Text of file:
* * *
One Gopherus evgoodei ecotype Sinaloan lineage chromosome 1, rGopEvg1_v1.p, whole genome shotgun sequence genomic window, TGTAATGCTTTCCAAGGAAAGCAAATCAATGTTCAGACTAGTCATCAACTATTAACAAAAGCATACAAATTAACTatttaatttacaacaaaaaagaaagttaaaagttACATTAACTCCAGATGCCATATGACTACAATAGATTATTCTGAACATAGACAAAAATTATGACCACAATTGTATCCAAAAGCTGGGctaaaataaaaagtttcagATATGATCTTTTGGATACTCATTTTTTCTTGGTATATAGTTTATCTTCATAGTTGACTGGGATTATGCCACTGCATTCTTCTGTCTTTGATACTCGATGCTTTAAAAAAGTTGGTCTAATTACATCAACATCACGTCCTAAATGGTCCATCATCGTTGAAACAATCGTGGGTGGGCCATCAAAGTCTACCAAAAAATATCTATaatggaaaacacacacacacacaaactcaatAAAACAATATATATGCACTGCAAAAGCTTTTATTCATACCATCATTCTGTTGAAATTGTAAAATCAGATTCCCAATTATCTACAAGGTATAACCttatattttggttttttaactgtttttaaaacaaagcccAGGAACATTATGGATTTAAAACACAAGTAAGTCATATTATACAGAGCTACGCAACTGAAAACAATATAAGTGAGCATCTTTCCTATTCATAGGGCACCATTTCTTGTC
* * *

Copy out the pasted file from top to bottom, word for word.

One Gopherus evgoodei ecotype Sinaloan lineage chromosome 1, rGopEvg1_v1.p, whole genome shotgun sequence genomic window, TGTAATGCTTTCCAAGGAAAGCAAATCAATGTTCAGACTAGTCATCAACTATTAACAAAAGCATACAAATTAACTatttaatttacaacaaaaaagaaagttaaaagttACATTAACTCCAGATGCCATATGACTACAATAGATTATTCTGAACATAGACAAAAATTATGACCACAATTGTATCCAAAAGCTGGGctaaaataaaaagtttcagATATGATCTTTTGGATACTCATTTTTTCTTGGTATATAGTTTATCTTCATAGTTGACTGGGATTATGCCACTGCATTCTTCTGTCTTTGATACTCGATGCTTTAAAAAAGTTGGTCTAATTACATCAACATCACGTCCTAAATGGTCCATCATCGTTGAAACAATCGTGGGTGGGCCATCAAAGTCTACCAAAAAATATCTATaatggaaaacacacacacacacaaactcaatAAAACAATATATATGCACTGCAAAAGCTTTTATTCATACCATCATTCTGTTGAAATTGTAAAATCAGATTCCCAATTATCTACAAGGTATAACCttatattttggttttttaactgtttttaaaacaaagcccAGGAACATTATGGATTTAAAACACAAGTAAGTCATATTATACAGAGCTACGCAACTGAAAACAATATAAGTGAGCATCTTTCCTATTCATAGGGCACCATTTCTTGTC